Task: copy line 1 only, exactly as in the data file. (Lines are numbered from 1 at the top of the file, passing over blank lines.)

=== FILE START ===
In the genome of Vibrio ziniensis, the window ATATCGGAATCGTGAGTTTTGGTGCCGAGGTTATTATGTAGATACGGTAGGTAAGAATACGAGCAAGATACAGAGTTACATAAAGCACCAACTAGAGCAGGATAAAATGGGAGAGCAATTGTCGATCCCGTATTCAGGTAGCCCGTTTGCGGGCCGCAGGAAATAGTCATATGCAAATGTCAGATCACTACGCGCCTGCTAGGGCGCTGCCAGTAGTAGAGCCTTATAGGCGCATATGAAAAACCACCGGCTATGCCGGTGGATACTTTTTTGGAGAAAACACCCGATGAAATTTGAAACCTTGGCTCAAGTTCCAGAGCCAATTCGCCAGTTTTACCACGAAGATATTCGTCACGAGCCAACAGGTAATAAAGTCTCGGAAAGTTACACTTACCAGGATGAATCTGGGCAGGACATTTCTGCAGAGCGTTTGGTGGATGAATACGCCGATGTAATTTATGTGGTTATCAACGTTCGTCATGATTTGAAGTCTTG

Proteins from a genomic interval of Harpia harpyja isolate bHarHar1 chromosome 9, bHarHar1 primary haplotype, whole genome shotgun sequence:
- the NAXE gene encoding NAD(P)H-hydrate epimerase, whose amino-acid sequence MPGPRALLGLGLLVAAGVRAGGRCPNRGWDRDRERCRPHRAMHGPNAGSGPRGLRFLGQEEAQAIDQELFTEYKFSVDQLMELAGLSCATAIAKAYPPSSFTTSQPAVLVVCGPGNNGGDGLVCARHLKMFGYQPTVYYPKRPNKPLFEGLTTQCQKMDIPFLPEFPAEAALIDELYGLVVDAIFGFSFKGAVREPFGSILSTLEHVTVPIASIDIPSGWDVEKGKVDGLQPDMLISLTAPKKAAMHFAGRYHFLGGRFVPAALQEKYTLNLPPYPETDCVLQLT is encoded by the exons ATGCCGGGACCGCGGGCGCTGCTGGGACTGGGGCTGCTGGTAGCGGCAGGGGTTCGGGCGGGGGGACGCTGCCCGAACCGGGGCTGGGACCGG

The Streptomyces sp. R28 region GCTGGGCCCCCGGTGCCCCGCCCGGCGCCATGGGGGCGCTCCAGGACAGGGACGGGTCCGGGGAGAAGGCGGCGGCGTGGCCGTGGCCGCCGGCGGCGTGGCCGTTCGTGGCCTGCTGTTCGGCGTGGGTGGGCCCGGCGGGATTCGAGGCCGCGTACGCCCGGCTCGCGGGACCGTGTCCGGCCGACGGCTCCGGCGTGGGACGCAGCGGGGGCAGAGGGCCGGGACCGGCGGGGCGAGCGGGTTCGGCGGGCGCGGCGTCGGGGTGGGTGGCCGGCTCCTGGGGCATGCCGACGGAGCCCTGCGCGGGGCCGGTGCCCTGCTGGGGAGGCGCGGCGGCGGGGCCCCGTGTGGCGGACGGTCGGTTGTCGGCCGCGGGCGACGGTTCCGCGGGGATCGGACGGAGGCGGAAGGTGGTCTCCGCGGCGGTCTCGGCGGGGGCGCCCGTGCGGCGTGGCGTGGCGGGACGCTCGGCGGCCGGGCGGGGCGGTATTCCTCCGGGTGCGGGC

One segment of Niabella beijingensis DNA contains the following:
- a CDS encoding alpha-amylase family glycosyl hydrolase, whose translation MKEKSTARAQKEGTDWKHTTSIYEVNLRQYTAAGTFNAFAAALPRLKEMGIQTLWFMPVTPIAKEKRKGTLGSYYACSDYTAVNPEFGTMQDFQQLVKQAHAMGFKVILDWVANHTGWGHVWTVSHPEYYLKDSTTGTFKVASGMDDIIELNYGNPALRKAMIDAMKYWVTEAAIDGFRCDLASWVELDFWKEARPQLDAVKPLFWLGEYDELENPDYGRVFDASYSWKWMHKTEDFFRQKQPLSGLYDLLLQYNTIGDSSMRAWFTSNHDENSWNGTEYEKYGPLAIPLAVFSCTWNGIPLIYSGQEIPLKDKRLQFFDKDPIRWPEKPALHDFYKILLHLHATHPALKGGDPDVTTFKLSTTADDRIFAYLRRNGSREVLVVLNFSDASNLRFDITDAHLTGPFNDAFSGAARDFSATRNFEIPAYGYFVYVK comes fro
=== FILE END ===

In the genome of Vibrio ziniensis, the window ATATCGGAATCGTGAGTTTTGGTGCCGAGGTTATTATGTAGATACGGTAGGTAAGAATACGAGCAAGATACAGAGTTACATAAAGCACCAACTAGAGCAGGATAAAATGGGAGAGCAATTGTCGATCCCGTATTCAGGTAGCCCGTTTGCGGGCCGCAGGAAATAGTCATATGCAAATGTCAGATCACTACGCGCCTGCTAGGGCGCTGCCAGTAGTAGAGCCTTATAGGCGCATATGAAAAACCACCGGCTATGCCGGTGGATACTTTTTTGGAGAAAACACCCGATGAAATTTGAAACCTTGGCTCAAGTTCCAGAGCCAATTCGCCAGTTTTACCACGAAGATATTCGTCACGAGCCAACAGGTAATAAAGTCTCGGAAAGTTACACTTACCAGGATGAATCTGGGCAGGACATTTCTGCAGAGCGTTTGGTGGATGAATACGCCGATGTAATTTATGTGGTTATCAACGTTCGTCATGATTTGAAGTCTTG